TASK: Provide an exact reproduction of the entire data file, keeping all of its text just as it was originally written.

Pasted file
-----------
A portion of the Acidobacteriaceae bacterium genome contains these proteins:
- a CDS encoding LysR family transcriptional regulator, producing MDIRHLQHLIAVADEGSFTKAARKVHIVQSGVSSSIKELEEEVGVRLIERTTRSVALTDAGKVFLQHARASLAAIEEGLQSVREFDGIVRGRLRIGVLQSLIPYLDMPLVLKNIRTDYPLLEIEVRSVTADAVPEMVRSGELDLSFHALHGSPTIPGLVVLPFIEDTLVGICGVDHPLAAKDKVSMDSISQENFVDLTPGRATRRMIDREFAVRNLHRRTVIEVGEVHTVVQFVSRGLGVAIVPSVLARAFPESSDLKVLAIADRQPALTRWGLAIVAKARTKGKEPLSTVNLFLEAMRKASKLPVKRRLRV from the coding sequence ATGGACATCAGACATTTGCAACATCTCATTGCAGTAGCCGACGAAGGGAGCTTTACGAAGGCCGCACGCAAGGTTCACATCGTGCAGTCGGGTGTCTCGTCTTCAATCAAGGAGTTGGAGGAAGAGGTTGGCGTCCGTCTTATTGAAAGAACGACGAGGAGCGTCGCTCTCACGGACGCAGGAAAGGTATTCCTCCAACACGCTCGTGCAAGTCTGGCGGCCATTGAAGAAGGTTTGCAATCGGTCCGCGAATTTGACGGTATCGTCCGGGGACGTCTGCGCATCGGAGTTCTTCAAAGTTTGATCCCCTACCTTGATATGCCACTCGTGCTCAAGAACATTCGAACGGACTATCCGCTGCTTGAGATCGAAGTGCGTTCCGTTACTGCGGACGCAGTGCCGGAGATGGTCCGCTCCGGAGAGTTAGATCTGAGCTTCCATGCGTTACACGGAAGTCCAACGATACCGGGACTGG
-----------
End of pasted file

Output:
A portion of the Acidobacteriaceae bacterium genome contains these proteins:
- a CDS encoding LysR family transcriptional regulator, producing MDIRHLQHLIAVADEGSFTKAARKVHIVQSGVSSSIKELEEEVGVRLIERTTRSVALTDAGKVFLQHARASLAAIEEGLQSVREFDGIVRGRLRIGVLQSLIPYLDMPLVLKNIRTDYPLLEIEVRSVTADAVPEMVRSGELDLSFHALHGSPTIPGLVVLPFIEDTLVGICGVDHPLAAKDKVSMDSISQENFVDLTPGRATRRMIDREFAVRNLHRRTVIEVGEVHTVVQFVSRGLGVAIVPSVLARAFPESSDLKVLAIADRQPALTRWGLAIVAKARTKGKEPLSTVNLFLEAMRKASKLPVKRRLRV from the coding sequence ATGGACATCAGACATTTGCAACATCTCATTGCAGTAGCCGACGAAGGGAGCTTTACGAAGGCCGCACGCAAGGTTCACATCGTGCAGTCGGGTGTCTCGTCTTCAATCAAGGAGTTGGAGGAAGAGGTTGGCGTCCGTCTTATTGAAAGAACGACGAGGAGCGTCGCTCTCACGGACGCAGGAAAGGTATTCCTCCAACACGCTCGTGCAAGTCTGGCGGCCATTGAAGAAGGTTTGCAATCGGTCCGCGAATTTGACGGTATCGTCCGGGGACGTCTGCGCATCGGAGTTCTTCAAAGTTTGATCCCCTACCTTGATATGCCACTCGTGCTCAAGAACATTCGAACGGACTATCCGCTGCTTGAGATCGAAGTGCGTTCCGTTACTGCGGACGCAGTGCCGGAGATGGTCCGCTCCGGAGAGTTAGATCTGAGCTTCCATGCGTTACACGGAAGTCCAACGATACCGGGACTGG